Wadleigh State Park is an attractive beach on a beautiful lake, in a scenic town, and close to a major highway. So how come it loses money for the park system?
OK, from what I can see, it lost $6587 in 2009 but made $3904 in 2011. Those are the only figures available on the state website. That’s still a net loss. How come?
When I arrived in town, the park was easy enough to find. Signage is good, and at less than 2 miles from the interstate it’s easily accessible to a large audience. It’s in the town of North Sutton, which for over a hundred years has had a flourishing tourist industry, some of which remains today. There are some lovely inns and B&Bs in town, plus the Muster Ground Farm Museum just a mile or two away. It looks like a wonderful place to visit, it has charm and character, and the state park should only enhance that experience.
The web site says the park “offers swimming on beautiful Kezar Lake. Tall pine trees shade the picnic sites located adjacent to the beach, making it an ideal location for families and group outings. Amenities in the park include a bathhouse, picnic tables, and playing fields.” So how come the figures show only 220 visitors in 2009 and fewer than 800 in 2011?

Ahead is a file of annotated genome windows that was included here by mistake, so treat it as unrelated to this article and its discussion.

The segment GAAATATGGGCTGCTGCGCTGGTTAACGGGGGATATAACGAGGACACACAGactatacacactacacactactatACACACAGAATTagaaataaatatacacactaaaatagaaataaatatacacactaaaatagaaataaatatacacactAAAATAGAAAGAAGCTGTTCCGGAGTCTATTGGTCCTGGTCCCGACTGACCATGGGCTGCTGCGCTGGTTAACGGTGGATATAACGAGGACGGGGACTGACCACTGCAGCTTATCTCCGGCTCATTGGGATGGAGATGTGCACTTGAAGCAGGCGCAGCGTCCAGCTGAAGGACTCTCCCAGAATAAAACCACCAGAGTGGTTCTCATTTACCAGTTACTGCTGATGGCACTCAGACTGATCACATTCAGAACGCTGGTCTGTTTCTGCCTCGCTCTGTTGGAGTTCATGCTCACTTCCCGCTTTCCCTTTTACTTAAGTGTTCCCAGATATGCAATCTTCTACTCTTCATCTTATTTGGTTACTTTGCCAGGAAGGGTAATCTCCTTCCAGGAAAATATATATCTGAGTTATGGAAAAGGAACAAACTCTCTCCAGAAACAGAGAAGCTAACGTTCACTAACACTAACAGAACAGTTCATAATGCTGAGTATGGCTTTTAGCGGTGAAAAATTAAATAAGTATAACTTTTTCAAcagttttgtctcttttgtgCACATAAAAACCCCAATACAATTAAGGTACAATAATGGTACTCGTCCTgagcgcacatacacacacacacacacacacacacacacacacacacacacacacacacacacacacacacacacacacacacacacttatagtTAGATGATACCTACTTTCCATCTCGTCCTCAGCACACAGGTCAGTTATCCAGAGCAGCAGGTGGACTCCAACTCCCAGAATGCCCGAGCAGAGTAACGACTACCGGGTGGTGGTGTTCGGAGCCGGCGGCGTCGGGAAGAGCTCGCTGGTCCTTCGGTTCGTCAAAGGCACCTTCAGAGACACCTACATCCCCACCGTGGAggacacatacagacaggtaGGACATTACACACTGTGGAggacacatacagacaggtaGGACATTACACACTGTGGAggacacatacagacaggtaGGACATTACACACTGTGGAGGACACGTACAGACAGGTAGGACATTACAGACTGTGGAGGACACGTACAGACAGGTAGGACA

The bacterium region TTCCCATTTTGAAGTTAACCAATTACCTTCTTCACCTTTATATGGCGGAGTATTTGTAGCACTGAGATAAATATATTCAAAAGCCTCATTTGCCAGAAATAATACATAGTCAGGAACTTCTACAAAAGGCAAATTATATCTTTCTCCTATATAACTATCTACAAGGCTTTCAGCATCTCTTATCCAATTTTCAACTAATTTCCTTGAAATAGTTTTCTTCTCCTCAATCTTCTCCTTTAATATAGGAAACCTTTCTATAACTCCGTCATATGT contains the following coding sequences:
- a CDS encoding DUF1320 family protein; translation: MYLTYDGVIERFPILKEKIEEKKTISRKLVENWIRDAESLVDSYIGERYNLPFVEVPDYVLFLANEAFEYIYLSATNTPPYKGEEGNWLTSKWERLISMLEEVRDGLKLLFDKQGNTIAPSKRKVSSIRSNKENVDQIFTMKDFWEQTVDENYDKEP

Even though it was only April, several groups of people were recreating – fishing, boating, and just lounging in camp chairs on the beach. There were some cars parked at the head of the lake with a path leading to the beach. So I continued down the road a few hundred feet to the official entrance. From previous experience, I knew it would be closed, which it was. What I didn’t expect, was that it looked run down and practically abandoned! The parking lots were overgrown and looked they they have rarely been used. I parked my car outside the closed gate and followed the trail to the beach. In the woods were several picnic areas, all looking unused and forlorn.
Along the shore the path looked more well-used and promising. The picnic tables looked clean and in generally good repair. I walked from one end of the park to the other and discovered an important fact: the locals are using this park a lot. Gates at both ends were open and it was clear that’s where most of the foot traffic was coming from.
There was a bath house like the web site said but I never did find any playing fields. I did find a funny old stone fireplace, smelter, furnace or something a little ways into the woods that I thought was interesting but can’t imagine what if anything it has to do with the park.
Anyway, the lake was lovely and I think this would be a wonderful place to spend a summer day with the family. Obviously the locals think so too. Too bad nobody knows about it. It seems to me that the woods between the parking lots and beach and possibly even one whole parking lot would be a great place for camping. Conveniently, there’s even a general store a few hundred feet away in town. Once again, with a little imagination and some simple publicity I’d think this park could easily be transformed from a net loss to a source of revenue, becoming another productive member of the NH park system.
Note: I since learned that this park has been unstaffed for a few years, which explains the lack of revenue!